I am noticing a trend in Sunday morning worship services now (I am 53 years old) that seems to say “anything goes” during the worship service. It’s either middle school or high school children texting away on their cell phones, usually to the person sitting right next to them, or adults who pull out a tablet to look up Bible verses, check their emails, or surf the net. The tablet light puts out such a strong glare it nearly blinds the person behind them because the overhead lights are dim, etc. This past Sunday, a grown man and woman sat immediately behind me with their 8-year old daughter and talked above a whisper throughout the entire sermon. They talked about something the pastor said, what they wanted for lunch, how much homework the daughter had to complete that evening, and on and on. I tossed back several looks at them during the service hoping to convey how distracting they were being to those around them, but this did no good.
What is the proper response in this situation? It would crush me if I turned around and told them to be quiet only to find out this was their first time in church and they never came back. The house of the Lord is open to all, as it should be, so do I just accept that this is our current society where it’s OK to be on your cell phone and talk to those around you out loud during a Sunday morning worship service? I’ve changed seating sections three times now hoping it was just an isolated incident, but this is occurring everywhere in church.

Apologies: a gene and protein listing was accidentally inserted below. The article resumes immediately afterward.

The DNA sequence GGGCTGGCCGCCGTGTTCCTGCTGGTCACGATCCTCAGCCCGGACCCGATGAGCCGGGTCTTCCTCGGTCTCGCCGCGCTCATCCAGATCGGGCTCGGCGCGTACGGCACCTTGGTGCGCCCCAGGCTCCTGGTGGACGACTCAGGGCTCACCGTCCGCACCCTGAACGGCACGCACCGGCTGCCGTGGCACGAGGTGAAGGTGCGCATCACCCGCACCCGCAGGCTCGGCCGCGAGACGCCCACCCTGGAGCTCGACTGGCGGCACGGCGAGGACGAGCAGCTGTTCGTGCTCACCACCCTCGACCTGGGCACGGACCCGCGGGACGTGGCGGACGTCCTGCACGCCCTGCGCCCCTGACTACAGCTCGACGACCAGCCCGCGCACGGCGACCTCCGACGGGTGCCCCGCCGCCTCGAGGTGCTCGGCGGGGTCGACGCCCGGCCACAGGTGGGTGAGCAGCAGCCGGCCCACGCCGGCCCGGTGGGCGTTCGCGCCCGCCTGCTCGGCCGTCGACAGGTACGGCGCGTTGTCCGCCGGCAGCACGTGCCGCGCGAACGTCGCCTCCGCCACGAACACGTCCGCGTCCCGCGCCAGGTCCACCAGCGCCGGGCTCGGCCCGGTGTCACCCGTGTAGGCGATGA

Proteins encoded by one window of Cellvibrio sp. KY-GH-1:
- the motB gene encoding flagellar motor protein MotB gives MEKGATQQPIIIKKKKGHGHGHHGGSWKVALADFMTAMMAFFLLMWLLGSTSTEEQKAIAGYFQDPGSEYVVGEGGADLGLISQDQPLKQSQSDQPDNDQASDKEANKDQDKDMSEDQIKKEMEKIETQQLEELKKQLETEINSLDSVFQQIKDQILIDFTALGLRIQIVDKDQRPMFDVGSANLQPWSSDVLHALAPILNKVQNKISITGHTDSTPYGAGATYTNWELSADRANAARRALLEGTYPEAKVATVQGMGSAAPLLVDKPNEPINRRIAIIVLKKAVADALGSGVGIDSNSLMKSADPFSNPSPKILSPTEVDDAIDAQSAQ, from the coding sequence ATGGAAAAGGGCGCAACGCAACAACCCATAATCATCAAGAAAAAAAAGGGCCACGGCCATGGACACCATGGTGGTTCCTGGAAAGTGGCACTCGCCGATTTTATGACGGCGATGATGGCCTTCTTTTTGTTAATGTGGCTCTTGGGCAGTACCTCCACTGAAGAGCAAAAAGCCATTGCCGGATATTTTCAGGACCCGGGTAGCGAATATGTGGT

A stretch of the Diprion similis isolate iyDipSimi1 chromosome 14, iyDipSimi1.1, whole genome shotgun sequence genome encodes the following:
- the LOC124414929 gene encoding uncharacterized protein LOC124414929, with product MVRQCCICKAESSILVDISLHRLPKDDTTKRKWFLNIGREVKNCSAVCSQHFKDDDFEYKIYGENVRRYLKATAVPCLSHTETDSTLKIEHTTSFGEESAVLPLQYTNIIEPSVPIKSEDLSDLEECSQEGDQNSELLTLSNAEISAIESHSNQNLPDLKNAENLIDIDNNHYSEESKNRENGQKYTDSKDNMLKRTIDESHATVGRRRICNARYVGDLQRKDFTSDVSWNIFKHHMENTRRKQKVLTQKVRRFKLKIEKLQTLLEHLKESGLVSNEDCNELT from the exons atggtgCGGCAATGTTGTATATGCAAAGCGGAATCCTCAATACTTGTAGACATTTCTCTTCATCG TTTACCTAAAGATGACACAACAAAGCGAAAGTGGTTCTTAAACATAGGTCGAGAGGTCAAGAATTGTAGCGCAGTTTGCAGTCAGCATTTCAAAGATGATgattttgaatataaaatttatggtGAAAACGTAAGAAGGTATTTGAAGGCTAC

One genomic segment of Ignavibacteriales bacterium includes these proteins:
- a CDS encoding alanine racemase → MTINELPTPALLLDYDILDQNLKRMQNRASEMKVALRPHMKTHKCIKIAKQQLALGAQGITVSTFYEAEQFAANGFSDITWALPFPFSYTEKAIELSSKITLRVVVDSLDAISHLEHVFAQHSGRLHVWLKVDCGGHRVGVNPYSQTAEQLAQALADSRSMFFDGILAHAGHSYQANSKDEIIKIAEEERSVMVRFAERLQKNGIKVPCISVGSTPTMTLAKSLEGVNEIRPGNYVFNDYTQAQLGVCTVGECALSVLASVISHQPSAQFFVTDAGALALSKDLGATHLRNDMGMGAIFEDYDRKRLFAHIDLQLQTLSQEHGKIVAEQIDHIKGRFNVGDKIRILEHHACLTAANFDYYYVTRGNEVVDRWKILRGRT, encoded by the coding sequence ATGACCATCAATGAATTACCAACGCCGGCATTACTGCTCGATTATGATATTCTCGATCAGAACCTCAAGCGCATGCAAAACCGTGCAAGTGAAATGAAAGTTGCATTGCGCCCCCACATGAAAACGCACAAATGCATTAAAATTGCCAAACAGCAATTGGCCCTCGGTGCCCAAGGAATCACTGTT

A: Your question is timely. Less than two weeks ago, I did a silent retreat at the Monastery of the Holy Spirit in Conyers, and it was one of the most profound experiences of my life. While there I was reminded of something Thomas Keating has said. “Silence is God’s first language; everything else is a poor translation. In order to hear that language, we must learn to be still and to rest in God.” Nothing should come between you and that language, especially within consecrated walls.
I’d tackle this on several fronts. First, I’d initiate a discussion with key figures and friends in the church. Perhaps the pastor could ask that devices be turned off during certain services and explain why. Topics such as contemplation, quiet and mindfulness could be explored through Bible study and so forth. There’s a gentle, loving, and direct way to do it, and it must be done. If it’s bothering you, it’s disturbing a lot of other congregants as well. Folks are probably feeling queasy about speaking up. But that is how it will change, one person — and one pew — at a time. This is a kind of spiritual warfare, and you’ve been called to battle.
When someone interferes with your worship again, ask him to stop the chatter or to put his tablet or phone away. I know this is uncomfortable and awkward, but if you approach it in the right spirit, they will either comply or find a church that’s a better fit. You are actually trying to help them whether they recognize it or not.
Our culture makes many of us crave constant stimulation. Over-engagement with technology keeps us preoccupied when we desperately need to be still and fully present. Let’s protect our sacred spaces, and keep them holy. It is only there that our hunger for real connection can be satisfied.
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Lauretta Hannon, a resident of Powder Springs, is the bestselling author of The Cracker Queen—A Memoir of a Jagged, Joyful Life and a keynote speaker. Southern Living has named her “the funniest woman in Georgia.” See more at thecrackerqueen.com.